Improvements to the Gulf Pipefish Syngnathus scovelli Genome

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The Gulf pipefish Syngnathus scovelli has emerged as an important species in the study of sexual selection, development, and physiology, among other topics. The fish family Syngnathidae, which includes pipefishes, seahorses, and seadragons, has become an increasingly attractive target for comparative research in ecological and evolutionary genomics. These endeavors depend on having a high-quality genome assembly and annotation. However, the first version of the S. scovelli genome assembly was generated by short-read sequencing and annotated using a small set of RNA-sequence data, resulting in limited contiguity and a relatively poor annotation. Here, we present an improved genome assembly and an enhanced annotation, resulting in a new official gene set for S. scovelli . By using PacBio long-read high-fidelity (Hi-Fi) sequences and a proximity ligation (Hi-C) library, we fill small gaps and join the contigs to obtain 22 chromosome-level scaffolds. Compared to the previously published genome, the gaps in our novel genome assembly are smaller, the N75 is much larger (13.3 Mb), and this new genome is around 95% BUSCO complete. The precision of the gene models in the NCBI’s eukaryotic annotation pipeline was enhanced by using a large body of RNA-Seq reads from different tissue types, leading to the discovery of 28,162 genes, of which 8,061 were non-coding genes. This new genome assembly and the annotation are tagged as a RefSeq genome by NCBI and thus provide substantially enhanced genomic resources for future research involving S. scovelli .

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  1. Abstract

    This work has been published in GigaByte Journal under a CC-BY 4.0 license ( and has published the reviews under the same license.

    **Reviewer 1. Sven Winter **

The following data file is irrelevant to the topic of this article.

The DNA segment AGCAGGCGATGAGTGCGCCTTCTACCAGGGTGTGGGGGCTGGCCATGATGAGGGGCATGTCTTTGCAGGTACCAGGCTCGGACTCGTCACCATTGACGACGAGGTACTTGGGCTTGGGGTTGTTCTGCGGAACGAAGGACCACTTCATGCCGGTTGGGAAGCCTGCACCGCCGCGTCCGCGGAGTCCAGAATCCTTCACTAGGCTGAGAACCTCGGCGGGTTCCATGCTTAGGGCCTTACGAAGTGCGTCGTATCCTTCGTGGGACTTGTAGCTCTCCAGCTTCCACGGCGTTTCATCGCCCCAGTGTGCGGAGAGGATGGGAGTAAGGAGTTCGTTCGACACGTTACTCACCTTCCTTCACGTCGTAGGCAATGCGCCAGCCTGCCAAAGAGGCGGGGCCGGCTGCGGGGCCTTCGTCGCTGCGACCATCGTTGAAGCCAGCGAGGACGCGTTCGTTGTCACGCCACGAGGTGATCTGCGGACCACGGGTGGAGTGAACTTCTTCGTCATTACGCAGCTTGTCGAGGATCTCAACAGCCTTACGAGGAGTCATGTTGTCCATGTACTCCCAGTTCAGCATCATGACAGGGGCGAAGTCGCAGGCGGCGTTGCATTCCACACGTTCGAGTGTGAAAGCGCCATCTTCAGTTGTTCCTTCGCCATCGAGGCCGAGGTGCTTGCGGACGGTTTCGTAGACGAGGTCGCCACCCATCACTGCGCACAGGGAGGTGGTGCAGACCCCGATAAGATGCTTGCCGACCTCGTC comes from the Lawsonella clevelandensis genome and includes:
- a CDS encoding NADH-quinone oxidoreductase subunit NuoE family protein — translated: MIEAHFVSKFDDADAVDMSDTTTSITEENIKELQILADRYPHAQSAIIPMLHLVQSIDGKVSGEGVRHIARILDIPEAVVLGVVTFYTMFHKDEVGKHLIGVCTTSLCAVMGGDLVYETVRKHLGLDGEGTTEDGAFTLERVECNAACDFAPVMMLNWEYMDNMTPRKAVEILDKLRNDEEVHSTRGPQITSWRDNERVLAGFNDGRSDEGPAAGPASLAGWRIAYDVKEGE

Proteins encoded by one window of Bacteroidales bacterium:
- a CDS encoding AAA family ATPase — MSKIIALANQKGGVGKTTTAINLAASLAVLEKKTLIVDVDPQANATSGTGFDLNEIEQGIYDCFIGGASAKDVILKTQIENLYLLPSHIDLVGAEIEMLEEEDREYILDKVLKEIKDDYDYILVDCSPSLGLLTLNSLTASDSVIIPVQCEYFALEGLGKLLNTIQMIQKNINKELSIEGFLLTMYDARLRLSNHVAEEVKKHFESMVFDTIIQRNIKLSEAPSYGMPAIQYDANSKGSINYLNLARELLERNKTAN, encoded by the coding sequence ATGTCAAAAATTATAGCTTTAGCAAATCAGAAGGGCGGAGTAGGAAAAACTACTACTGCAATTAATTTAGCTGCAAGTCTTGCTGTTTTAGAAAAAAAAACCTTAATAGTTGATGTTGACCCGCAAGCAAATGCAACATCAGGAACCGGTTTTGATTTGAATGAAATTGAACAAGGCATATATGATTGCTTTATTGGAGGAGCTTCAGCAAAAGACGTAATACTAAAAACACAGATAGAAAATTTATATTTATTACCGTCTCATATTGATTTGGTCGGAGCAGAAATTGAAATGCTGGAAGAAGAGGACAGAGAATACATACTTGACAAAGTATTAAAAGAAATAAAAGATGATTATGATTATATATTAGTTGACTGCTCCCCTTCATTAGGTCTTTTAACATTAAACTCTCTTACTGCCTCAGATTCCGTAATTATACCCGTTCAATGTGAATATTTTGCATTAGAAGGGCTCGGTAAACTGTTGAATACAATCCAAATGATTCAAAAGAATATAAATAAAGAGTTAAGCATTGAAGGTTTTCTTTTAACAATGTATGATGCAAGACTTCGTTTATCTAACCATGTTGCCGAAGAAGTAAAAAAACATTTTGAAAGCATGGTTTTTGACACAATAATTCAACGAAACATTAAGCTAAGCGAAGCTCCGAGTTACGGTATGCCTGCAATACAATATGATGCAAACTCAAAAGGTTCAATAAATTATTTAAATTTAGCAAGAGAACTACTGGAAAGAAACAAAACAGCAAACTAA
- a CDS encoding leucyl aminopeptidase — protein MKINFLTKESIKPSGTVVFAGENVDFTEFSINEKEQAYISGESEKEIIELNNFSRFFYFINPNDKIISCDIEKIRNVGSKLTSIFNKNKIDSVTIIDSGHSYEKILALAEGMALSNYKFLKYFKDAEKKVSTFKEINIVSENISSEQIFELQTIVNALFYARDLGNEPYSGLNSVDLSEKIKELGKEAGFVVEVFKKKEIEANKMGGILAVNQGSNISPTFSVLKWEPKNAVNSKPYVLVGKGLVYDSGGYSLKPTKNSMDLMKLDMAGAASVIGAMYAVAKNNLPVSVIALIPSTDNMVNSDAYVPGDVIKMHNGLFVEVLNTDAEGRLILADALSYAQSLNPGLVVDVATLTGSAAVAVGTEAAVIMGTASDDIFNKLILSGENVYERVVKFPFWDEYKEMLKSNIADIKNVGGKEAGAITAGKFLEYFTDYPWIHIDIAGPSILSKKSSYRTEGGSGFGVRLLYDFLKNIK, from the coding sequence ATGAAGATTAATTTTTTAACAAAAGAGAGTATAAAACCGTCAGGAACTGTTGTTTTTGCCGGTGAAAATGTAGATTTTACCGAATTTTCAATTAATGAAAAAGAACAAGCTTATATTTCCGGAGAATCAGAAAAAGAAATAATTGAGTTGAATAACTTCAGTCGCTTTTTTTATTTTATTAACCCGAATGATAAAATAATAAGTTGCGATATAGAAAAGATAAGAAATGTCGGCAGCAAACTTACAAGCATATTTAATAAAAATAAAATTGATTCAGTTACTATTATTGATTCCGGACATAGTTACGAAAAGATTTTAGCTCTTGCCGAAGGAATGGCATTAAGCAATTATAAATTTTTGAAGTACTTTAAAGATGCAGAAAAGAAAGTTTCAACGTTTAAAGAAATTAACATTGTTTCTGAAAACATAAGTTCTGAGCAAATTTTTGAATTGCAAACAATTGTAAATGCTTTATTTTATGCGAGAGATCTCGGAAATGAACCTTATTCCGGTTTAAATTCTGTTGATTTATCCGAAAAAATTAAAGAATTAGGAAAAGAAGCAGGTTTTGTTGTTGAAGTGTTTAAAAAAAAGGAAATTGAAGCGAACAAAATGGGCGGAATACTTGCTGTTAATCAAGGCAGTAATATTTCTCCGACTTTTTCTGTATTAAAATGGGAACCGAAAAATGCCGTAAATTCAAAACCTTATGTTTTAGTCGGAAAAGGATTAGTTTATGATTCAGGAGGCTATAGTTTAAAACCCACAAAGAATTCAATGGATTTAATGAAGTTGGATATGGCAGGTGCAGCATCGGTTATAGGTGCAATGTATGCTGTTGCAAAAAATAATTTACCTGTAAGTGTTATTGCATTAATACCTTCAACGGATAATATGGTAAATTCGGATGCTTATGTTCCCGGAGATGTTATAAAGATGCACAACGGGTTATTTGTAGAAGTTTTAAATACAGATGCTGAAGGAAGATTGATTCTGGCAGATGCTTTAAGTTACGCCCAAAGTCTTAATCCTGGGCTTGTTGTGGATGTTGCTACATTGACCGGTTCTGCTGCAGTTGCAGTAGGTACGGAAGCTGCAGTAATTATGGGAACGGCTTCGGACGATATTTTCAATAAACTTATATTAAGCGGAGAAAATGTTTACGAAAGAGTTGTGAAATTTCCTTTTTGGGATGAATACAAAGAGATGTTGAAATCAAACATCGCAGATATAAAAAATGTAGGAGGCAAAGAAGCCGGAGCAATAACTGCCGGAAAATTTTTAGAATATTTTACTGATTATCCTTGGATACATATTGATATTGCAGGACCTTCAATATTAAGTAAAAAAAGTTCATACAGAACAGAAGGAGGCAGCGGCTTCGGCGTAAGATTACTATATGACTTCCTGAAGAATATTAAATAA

I am really sorry, and I do not want to sound mean, but this manuscript needs major improvements in structure, writing, and data validation. It violates so many standard practices of scientific writing. I have never seen anybody cite a full title of a previous manuscript. There is absolutely no need for that. The annotation is labeled as an improved annotation, but its results are only listed in the abstract, and it is not mentioned how it is generated anywhere other than the data availability section. That the genome is tagged under RefSeq by NCBI is absolutely unnecessary information in the abstract, this is just a label, and it tells not much about the quality. I would urge the authors to restructure the manuscript. Start with a short description of the species and why the species and its genome is important as an introduction, then focus on a detailed data description with methods and basic results such as assembly statistics (importantly not just scaffold N50 but also on the contig-level!), Busco, Merqury completeness and error rate, genome size estimate, annotation (repeat and gene), etc. There is really no need for 30 pages of useless supplementary tables (please also make sure that next time you sort the files during the submission so that the pdf does not start with 30 pages of tables). The data cannot support any information about gene loss, as there is so much of the assemblies not properly anchored into chromosomes. I would also try to improve the Hi-C contact map figure. There is really no need for the blue and green boxes and the assembly label at the x-axis. I may have overlooked it due to the writing style, but I would like to see mentioned how much of the assembly is in the chromosome-scale scaffolds and how much is unplaced. I like the improved assembly, it just needs a much better presentation in form of a well-structured manuscript, and unfortunately, in its current form, it clearly is not well-structured. There are plenty of other data notes available as templates. I personally would always opt for a more traditional manuscript structure (Introduction, Methods, combined Results and Discussion), but that is my personal preference. I hope my comments are helpful, and I am looking forward to seeing a revised version in the future.